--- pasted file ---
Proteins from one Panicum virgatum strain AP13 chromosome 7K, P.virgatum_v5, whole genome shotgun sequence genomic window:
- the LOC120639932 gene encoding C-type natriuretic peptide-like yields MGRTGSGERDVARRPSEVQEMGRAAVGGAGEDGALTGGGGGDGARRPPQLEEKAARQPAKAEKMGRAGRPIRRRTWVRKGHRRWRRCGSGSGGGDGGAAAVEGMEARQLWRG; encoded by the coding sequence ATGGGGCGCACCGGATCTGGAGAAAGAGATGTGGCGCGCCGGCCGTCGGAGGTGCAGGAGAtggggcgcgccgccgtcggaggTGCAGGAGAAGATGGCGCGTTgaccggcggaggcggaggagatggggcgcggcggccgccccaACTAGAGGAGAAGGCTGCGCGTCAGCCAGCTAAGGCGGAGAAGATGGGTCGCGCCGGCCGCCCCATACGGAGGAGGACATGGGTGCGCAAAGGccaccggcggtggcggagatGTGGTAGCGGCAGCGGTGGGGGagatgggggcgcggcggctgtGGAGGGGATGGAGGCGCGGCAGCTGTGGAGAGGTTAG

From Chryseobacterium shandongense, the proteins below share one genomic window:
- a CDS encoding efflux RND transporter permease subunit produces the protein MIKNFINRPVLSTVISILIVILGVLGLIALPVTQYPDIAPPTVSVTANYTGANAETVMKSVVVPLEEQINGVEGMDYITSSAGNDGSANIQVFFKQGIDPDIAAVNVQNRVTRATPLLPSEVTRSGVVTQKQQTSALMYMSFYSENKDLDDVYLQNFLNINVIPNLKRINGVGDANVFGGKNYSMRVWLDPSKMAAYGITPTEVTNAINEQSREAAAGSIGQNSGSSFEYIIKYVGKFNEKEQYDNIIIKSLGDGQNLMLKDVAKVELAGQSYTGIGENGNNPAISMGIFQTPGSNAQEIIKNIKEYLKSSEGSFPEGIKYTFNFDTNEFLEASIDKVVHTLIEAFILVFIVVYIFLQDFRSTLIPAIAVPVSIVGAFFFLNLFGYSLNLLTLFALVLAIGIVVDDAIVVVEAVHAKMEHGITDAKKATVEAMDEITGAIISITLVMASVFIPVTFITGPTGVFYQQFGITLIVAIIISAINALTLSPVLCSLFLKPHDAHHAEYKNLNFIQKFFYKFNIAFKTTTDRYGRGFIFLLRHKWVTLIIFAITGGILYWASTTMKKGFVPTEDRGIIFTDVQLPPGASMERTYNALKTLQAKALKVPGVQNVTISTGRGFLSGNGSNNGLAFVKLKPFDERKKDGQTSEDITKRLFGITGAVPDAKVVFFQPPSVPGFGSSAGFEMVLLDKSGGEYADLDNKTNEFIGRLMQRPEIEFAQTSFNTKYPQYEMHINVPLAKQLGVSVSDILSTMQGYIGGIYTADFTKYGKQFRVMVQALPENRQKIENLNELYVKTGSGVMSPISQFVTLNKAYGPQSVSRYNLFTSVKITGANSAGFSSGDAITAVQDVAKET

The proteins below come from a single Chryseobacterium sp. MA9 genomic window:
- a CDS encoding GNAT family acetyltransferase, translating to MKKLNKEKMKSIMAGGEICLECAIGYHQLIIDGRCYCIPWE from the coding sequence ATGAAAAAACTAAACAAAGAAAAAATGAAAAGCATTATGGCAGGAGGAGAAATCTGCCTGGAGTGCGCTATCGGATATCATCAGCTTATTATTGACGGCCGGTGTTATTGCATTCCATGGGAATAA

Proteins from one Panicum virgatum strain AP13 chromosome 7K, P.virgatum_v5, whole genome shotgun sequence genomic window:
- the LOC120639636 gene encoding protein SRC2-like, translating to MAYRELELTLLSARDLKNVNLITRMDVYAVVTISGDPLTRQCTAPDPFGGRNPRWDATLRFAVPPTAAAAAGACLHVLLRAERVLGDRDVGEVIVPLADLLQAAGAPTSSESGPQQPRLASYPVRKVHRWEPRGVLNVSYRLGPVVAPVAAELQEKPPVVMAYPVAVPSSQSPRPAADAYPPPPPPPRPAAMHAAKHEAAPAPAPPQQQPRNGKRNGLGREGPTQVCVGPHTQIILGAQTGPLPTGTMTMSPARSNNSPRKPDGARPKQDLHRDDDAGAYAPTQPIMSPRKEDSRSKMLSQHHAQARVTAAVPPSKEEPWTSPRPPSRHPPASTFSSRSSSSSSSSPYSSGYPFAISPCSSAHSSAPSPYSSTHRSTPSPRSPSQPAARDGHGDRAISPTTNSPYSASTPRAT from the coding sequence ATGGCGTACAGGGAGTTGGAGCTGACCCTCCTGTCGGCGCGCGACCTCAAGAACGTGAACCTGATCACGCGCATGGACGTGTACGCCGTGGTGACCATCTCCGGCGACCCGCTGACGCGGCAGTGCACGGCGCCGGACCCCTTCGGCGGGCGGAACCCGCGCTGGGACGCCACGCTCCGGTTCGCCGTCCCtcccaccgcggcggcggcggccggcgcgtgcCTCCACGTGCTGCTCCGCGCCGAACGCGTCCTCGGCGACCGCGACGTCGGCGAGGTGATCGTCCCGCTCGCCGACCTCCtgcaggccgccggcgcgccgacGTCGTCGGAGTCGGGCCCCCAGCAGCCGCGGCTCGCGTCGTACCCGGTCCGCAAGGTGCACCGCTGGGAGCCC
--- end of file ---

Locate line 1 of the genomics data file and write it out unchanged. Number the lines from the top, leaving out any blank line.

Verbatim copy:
Proteins from one Panicum virgatum strain AP13 chromosome 7K, P.virgatum_v5, whole genome shotgun sequence genomic window: